Spitzer Spectra of Protoplanetary Disks
Using sensitive instruments onboard NASA's Spitzer Space Telescope, scientists have seen the first building blocks of planets, and possibly future life, deep within dusty disks around young stars. The image shows spectra, obtained by Spitzer's infrared spectrograph, of two stars that are so young they are still embedded in protoplanetary disks. These thick disks of gas and dust are the leftover material from the formation of the stars themselves. The spectra are graphical representations of a celestial object's unique blend of light. Characteristic patterns, or fingerprints, within the spectra allow astronomers to identify the object's chemical composition.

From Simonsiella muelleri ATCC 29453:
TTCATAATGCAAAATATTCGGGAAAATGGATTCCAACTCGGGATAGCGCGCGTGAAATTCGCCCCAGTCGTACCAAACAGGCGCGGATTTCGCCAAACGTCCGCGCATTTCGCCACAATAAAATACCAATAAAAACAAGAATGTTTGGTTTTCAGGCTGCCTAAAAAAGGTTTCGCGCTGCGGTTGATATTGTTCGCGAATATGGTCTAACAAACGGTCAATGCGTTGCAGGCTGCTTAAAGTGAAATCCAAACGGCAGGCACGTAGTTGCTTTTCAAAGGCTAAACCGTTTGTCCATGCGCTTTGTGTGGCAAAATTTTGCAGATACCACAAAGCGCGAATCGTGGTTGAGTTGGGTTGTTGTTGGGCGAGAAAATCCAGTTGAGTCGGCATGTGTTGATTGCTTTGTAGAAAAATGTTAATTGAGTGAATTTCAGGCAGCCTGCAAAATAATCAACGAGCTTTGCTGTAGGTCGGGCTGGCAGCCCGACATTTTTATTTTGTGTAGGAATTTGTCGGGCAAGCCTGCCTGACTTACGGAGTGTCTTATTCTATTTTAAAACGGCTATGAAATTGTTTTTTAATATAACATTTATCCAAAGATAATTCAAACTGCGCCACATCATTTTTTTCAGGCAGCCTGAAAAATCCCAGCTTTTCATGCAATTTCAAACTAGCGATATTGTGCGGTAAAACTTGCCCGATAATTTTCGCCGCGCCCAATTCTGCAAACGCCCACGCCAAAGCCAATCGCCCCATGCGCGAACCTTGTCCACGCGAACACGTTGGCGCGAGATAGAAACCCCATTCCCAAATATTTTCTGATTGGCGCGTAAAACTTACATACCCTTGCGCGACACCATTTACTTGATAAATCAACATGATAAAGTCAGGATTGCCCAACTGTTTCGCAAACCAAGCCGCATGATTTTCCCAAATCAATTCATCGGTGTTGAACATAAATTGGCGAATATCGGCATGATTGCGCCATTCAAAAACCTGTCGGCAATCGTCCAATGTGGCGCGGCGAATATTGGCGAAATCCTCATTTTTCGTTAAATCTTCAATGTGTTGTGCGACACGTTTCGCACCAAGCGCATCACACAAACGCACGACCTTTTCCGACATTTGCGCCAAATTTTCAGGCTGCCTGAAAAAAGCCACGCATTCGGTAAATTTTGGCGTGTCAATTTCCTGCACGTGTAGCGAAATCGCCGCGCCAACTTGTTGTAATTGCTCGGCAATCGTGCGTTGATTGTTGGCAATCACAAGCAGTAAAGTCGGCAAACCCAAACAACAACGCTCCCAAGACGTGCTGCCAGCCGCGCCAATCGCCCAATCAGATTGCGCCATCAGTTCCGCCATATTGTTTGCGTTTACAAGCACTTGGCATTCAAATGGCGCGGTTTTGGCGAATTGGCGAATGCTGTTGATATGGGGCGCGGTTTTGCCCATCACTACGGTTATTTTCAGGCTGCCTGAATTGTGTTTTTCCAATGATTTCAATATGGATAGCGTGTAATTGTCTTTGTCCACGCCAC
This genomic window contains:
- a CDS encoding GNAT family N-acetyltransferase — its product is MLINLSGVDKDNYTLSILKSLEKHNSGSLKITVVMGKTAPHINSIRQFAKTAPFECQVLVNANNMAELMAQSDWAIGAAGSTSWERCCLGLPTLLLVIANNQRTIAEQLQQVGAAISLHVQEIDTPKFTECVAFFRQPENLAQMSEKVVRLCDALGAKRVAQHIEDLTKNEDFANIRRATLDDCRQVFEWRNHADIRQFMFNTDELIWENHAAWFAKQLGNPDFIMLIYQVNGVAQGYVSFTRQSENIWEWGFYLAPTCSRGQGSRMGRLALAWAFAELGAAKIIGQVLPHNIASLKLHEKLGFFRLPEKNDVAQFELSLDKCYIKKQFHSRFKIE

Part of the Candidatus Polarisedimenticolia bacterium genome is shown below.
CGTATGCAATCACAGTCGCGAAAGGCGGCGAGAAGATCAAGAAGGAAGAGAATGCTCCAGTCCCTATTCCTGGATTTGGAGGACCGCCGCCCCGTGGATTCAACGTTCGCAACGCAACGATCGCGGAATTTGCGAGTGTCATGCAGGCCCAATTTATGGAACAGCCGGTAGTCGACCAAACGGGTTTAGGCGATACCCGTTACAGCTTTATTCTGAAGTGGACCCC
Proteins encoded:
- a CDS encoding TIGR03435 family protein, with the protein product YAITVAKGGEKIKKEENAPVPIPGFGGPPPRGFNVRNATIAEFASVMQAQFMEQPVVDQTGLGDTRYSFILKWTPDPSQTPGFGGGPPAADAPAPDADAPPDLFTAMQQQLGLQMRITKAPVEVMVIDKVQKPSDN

In both infrared spectra, the presence of important chemicals for the formation of new worlds can be seen clearly. The broad depression in the center of each spectrum signifies the presence of silicates, which are chemically similar to beach sand. In fact, a good match for the chemistry of these crystalline silicates may be the famous green beaches of Hawaii, which get their color from olivine crystals in the sand. The artist's conception in the background depicts a close-up view of tiny olivine crystals, which scientists believe make up at least some of the dust grains, becoming coated with ice deep within the disk. The depth of the silicate absorption feature indicates that the dusty cocoon surrounding the embedded protostar is extremely thick. Other absorption dips are produced by water ice (blue), methanol ice (red), and carbon dioxide ice (green). The fact that water, methanol and carbon dioxide appear in solid form suggests that the material immediately surrounding the protostar is cold.